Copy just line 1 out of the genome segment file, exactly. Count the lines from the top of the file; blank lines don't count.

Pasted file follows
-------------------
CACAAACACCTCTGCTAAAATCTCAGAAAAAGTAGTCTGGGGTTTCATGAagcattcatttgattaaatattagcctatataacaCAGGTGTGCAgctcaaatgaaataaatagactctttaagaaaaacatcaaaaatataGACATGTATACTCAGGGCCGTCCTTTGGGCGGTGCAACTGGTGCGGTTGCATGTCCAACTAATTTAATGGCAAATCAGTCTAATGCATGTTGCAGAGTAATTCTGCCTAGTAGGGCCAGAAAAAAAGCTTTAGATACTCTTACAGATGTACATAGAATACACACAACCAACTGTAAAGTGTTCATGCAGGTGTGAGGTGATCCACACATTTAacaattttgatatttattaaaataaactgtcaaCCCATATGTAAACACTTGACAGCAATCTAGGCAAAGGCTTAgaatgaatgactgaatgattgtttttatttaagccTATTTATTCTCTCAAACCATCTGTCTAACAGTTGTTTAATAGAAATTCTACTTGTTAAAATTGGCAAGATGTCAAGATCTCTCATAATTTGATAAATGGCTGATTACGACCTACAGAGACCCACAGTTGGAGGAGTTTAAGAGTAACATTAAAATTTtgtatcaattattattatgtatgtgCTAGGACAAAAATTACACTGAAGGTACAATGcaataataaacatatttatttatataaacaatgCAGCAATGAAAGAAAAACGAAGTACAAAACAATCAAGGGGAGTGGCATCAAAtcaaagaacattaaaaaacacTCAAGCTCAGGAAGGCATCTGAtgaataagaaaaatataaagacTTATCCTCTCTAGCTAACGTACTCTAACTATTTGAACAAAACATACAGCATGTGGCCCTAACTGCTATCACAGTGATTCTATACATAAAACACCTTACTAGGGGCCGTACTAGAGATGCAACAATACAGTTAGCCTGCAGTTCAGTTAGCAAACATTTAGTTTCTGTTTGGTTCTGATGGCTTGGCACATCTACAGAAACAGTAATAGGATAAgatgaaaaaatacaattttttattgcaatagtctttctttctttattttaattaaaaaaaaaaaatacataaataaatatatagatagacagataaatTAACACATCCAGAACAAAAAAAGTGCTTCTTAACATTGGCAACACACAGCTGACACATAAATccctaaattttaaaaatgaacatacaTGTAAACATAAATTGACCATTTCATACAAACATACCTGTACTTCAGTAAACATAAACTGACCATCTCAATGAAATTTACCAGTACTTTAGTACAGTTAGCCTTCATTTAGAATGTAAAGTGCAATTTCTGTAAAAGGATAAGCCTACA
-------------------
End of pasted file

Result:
CACAAACACCTCTGCTAAAATCTCAGAAAAAGTAGTCTGGGGTTTCATGAagcattcatttgattaaatattagcctatataacaCAGGTGTGCAgctcaaatgaaataaatagactctttaagaaaaacatcaaaaatataGACATGTATACTCAGGGCCGTCCTTTGGGCGGTGCAACTGGTGCGGTTGCATGTCCAACTAATTTAATGGCAAATCAGTCTAATGCATGTTGCAGAGTAATTCTGCCTAGTAGGGCCAGAAAAAAAGCTTTAGATACTCTTACAGATGTACATAGAATACACACAACCAACTGTAAAGTGTTCATGCAGGTGTGAGGTGATCCACACATTTAacaattttgatatttattaaaataaactgtcaaCCCATATGTAAACACTTGACAGCAATCTAGGCAAAGGCTTAgaatgaatgactgaatgattgtttttatttaagccTATTTATTCTCTCAAACCATCTGTCTAACAGTTGTTTAATAGAAATTCTACTTGTTAAAATTGGCAAGATGTCAAGATCTCTCATAATTTGATAAATGGCTGATTACGACCTACAGAGACCCACAGTTGGAGGAGTTTAAGAGTAACATTAAAATTTtgtatcaattattattatgtatgtgCTAGGACAAAAATTACACTGAAGGTACAATGcaataataaacatatttatttatataaacaatgCAGCAATGAAAGAAAAACGAAGTACAAAACAATCAAGGGGAGTGGCATCAAAtcaaagaacattaaaaaacacTCAAGCTCAGGAAGGCATCTGAtgaataagaaaaatataaagacTTATCCTCTCTAGCTAACGTACTCTAACTATTTGAACAAAACATACAGCATGTGGCCCTAACTGCTATCACAGTGATTCTATACATAAAACACCTTACTAGGGGCCGTACTAGAGATGCAACAATACAGTTAGCCTGCAGTTCAGTTAGCAAACATTTAGTTTCTGTTTGGTTCTGATGGCTTGGCACATCTACAGAAACAGTAATAGGATAAgatgaaaaaatacaattttttattgcaatagtctttctttctttattttaattaaaaaaaaaaaatacataaataaatatatagatagacagataaatTAACACATCCAGAACAAAAAAAGTGCTTCTTAACATTGGCAACACACAGCTGACACATAAATccctaaattttaaaaatgaacatacaTGTAAACATAAATTGACCATTTCATACAAACATACCTGTACTTCAGTAAACATAAACTGACCATCTCAATGAAATTTACCAGTACTTTAGTACAGTTAGCCTTCATTTAGAATGTAAAGTGCAATTTCTGTAAAAGGATAAGCCTACA